Propane tankless water heaters, on the other hand, save valuable square footage within commercial buildings by offering a compact design. Not only do they offer efficiency levels of up to 98%, but they deliver endless, on-demand hot water and have a life cycle as long as 20 years. Despite a higher initial cost, propane tankless water heaters can offer attractive paybacks, better reliability, and long-term energy savings.
In high-demand commercial applications, such as hotels, restaurants, or hospitals, where high flow rates and/or high temperatures are crucial, banking multiple units together in larger groups provides a high value design solution.
Cooking equipment. Greater temperature control, instant-on burners, greater heating capacity levels, even heat distribution, and design flexibility are a few reasons why 96 percent of professional chefs prefer cooking exclusively with gas ranges, cooktops, and ovens over electric models. Delivering professional-grade performance while decreasing fuel consumption, propane cooking equipment provides convenience and functionality in any commercial kitchen.
To manage costs, owners and designers can utilize Energy Star labeled cooking appliances. Energy Star criteria establishes minimum levels for how much energy is delivered to the cooking process, as well as the energy consumption rate during idle mode.
Clothes dryers. Commercial propane clothes dryers provide laundry functions for numerous building types, with a range of capacities and performance options to meet specific needs. Burner capacities generally range from 18,000 Btu/h to well over 550,000 Btu/h. Propane dryers outperform their electric counterparts by providing faster drying times. In addition, many propane models feature perforated drums for more balanced air flow and recirculating air design for energy savings.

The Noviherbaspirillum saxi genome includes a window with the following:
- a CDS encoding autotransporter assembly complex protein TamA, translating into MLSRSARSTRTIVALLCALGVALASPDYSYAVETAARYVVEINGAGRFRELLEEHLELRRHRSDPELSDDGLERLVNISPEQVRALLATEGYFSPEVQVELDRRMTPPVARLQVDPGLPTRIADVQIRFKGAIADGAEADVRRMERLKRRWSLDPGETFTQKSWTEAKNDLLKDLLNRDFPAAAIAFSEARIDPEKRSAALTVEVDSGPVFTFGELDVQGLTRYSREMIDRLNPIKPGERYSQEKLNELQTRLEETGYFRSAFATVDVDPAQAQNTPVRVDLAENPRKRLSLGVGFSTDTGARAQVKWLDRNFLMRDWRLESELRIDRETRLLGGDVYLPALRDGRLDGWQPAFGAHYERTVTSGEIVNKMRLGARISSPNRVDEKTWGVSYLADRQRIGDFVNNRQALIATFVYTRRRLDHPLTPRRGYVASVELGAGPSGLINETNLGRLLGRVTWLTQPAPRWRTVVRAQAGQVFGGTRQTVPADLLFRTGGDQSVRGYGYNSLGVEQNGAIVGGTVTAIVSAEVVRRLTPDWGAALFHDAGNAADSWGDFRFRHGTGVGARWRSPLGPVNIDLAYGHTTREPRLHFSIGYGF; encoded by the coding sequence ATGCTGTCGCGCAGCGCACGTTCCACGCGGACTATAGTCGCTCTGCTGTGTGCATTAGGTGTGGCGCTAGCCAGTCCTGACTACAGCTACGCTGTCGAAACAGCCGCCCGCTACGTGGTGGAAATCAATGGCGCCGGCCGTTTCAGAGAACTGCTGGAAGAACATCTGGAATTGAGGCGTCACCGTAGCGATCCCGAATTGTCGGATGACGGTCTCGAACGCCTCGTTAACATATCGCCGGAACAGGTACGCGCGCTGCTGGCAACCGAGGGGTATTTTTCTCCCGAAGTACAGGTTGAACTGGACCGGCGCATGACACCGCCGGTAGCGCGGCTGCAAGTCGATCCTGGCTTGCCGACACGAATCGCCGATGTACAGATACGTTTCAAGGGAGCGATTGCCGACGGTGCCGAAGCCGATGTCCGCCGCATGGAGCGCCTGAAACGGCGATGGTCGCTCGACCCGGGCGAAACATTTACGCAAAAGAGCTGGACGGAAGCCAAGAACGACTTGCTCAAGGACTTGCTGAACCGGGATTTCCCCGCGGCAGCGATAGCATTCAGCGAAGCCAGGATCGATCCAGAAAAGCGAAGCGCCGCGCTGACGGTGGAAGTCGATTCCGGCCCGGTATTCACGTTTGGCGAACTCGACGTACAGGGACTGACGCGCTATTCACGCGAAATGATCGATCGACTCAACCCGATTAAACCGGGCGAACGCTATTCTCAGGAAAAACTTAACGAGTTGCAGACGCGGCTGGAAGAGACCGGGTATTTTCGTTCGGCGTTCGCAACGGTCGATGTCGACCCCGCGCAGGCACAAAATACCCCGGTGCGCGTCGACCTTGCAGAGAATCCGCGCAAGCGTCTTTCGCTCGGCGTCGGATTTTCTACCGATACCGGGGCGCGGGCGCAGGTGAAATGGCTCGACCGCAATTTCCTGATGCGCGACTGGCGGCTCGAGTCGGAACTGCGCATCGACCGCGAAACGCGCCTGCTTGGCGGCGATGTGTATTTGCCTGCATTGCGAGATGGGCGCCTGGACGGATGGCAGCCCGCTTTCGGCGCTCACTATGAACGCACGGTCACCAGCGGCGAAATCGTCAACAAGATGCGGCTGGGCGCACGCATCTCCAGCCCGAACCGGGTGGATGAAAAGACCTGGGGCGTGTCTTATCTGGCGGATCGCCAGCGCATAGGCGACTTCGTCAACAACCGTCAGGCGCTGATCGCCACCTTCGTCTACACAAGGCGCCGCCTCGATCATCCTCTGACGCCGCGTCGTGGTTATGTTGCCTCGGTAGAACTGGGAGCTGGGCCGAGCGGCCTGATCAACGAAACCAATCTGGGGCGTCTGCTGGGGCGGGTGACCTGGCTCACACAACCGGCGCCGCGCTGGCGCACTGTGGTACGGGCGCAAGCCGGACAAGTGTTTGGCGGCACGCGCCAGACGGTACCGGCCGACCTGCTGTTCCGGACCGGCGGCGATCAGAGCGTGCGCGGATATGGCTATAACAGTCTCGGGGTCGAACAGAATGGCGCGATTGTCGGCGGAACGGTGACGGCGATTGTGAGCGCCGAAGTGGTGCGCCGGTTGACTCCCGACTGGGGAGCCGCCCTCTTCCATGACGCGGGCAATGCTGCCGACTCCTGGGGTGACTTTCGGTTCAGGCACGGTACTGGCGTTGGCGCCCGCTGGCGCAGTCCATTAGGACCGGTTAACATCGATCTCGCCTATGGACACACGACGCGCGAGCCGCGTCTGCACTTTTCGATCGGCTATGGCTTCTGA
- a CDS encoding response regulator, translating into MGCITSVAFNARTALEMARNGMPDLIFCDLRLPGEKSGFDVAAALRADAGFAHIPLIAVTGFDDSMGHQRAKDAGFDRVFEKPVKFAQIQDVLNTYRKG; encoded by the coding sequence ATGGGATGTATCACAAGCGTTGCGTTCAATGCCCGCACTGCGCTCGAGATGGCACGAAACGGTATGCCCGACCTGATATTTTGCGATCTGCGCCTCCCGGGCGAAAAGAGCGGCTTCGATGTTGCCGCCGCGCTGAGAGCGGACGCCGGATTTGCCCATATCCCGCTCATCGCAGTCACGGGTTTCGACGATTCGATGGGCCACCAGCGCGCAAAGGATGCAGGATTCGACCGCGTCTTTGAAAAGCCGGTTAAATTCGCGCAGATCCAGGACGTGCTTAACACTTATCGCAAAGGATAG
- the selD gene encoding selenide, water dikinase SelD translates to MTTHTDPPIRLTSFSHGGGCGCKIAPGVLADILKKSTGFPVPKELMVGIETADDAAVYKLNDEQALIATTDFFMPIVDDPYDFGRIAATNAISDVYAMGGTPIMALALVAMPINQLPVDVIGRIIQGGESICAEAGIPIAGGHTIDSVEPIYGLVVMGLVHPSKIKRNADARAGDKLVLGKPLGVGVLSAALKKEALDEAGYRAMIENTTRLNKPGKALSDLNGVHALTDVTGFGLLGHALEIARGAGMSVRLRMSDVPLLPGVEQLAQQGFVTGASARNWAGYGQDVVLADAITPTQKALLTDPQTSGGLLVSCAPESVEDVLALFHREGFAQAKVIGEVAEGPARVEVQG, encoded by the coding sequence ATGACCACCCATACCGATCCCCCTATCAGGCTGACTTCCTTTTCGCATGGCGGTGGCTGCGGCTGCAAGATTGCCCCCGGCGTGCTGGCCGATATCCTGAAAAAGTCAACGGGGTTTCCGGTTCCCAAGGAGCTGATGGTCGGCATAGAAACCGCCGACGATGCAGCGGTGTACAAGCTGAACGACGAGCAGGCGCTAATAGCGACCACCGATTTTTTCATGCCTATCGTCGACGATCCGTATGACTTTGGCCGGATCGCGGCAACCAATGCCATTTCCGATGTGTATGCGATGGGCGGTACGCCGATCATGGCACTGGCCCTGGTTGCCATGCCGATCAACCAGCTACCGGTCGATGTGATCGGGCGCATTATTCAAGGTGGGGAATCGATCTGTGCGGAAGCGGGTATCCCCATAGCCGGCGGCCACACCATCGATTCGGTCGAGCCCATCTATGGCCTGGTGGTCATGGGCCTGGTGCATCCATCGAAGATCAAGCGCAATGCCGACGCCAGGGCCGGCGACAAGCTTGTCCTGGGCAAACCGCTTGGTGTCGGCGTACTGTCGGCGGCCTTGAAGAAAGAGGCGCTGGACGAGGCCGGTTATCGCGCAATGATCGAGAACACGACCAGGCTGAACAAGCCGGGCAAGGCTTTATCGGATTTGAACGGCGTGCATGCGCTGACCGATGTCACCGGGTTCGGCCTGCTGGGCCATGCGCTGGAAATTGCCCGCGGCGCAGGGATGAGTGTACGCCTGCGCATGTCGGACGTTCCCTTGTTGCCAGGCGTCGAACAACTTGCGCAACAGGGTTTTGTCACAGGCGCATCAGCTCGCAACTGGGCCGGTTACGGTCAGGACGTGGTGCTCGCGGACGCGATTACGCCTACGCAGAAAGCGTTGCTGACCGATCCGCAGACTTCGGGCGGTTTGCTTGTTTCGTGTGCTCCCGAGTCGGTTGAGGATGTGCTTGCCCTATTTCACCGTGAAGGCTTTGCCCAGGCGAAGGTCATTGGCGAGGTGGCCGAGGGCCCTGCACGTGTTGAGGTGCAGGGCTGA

Generators. Commercial propane generators provide supplemental power for a building’s electrical loads when the electric grid is interrupted. They are typically installed as fully automated systems that ramp up quickly for almost immediate power and hands-off operation and have capacities ranging from 5 to 400 kW.
Propane’s indefinite shelf life makes it an ideal fuel for generators, not to mention, propane-powered generators offer clear advantages when considering fuel storage, fuel maintenance, and reliability.
Vehicles And More. Propane can be used in other capacities at a facility beyond the building operation itself. Converting your facility’s shuttle or maintenance vehicle fleet to propane autogas is a smart way to trim the operating budget. Further, propane autogas burns cleaner than gasoline and diesel, potentially resulting in reduced maintenance costs and a longer engine life. Bottom line? You could lower your fleet’s operating costs by 40% to 50% by making the switch.
Choosing propane for your facility’s small engine equipment — commercial mowers for landscaping needs and forklifts for your material handling jobs — is a smart decision, too.
Regardless of the facility type, propane offers the flexibility to tackle nearly all of a business’s major energy needs.
Marcus is the director of residential and commercial business development at the Propane Education & Research Council, a nonprofit that provides leading propane safety and training programs and invests in research and development of new propane-powered technologies.